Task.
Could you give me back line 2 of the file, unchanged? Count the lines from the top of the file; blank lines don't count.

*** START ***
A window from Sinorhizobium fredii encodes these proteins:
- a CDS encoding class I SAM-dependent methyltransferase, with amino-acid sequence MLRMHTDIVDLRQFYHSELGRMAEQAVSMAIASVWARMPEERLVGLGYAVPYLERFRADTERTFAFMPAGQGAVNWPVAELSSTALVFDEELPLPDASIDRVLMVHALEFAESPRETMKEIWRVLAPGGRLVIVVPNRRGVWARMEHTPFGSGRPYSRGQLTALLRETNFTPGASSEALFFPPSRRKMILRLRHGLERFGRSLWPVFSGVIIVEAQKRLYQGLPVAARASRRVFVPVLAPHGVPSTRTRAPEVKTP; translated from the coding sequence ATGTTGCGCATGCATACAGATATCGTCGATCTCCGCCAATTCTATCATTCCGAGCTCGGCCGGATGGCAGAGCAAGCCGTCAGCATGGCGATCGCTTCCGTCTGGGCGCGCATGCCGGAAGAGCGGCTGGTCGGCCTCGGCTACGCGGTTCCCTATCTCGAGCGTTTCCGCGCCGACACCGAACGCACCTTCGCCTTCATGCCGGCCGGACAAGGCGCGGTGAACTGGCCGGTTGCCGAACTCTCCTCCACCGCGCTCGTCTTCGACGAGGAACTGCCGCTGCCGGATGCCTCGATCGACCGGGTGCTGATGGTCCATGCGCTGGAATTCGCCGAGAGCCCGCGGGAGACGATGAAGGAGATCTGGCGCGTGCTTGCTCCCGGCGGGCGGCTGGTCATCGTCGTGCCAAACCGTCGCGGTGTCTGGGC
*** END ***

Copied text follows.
- a CDS encoding class I SAM-dependent methyltransferase, with amino-acid sequence MLRMHTDIVDLRQFYHSELGRMAEQAVSMAIASVWARMPEERLVGLGYAVPYLERFRADTERTFAFMPAGQGAVNWPVAELSSTALVFDEELPLPDASIDRVLMVHALEFAESPRETMKEIWRVLAPGGRLVIVVPNRRGVWARMEHTPFGSGRPYSRGQLTALLRETNFTPGASSEALFFPPSRRKMILRLRHGLERFGRSLWPVFSGVIIVEAQKRLYQGLPVAARASRRVFVPVLAPHGVPSTRTRAPEVKTP; translated from the coding sequence ATGTTGCGCATGCATACAGATATCGTCGATCTCCGCCAATTCTATCATTCCGAGCTCGGCCGGATGGCAGAGCAAGCCGTCAGCATGGCGATCGCTTCCGTCTGGGCGCGCATGCCGGAAGAGCGGCTGGTCGGCCTCGGCTACGCGGTTCCCTATCTCGAGCGTTTCCGCGCCGACACCGAACGCACCTTCGCCTTCATGCCGGCCGGACAAGGCGCGGTGAACTGGCCGGTTGCCGAACTCTCCTCCACCGCGCTCGTCTTCGACGAGGAACTGCCGCTGCCGGATGCCTCGATCGACCGGGTGCTGATGGTCCATGCGCTGGAATTCGCCGAGAGCCCGCGGGAGACGATGAAGGAGATCTGGCGCGTGCTTGCTCCCGGCGGGCGGCTGGTCATCGTCGTGCCAAACCGTCGCGGTGTCTGGGC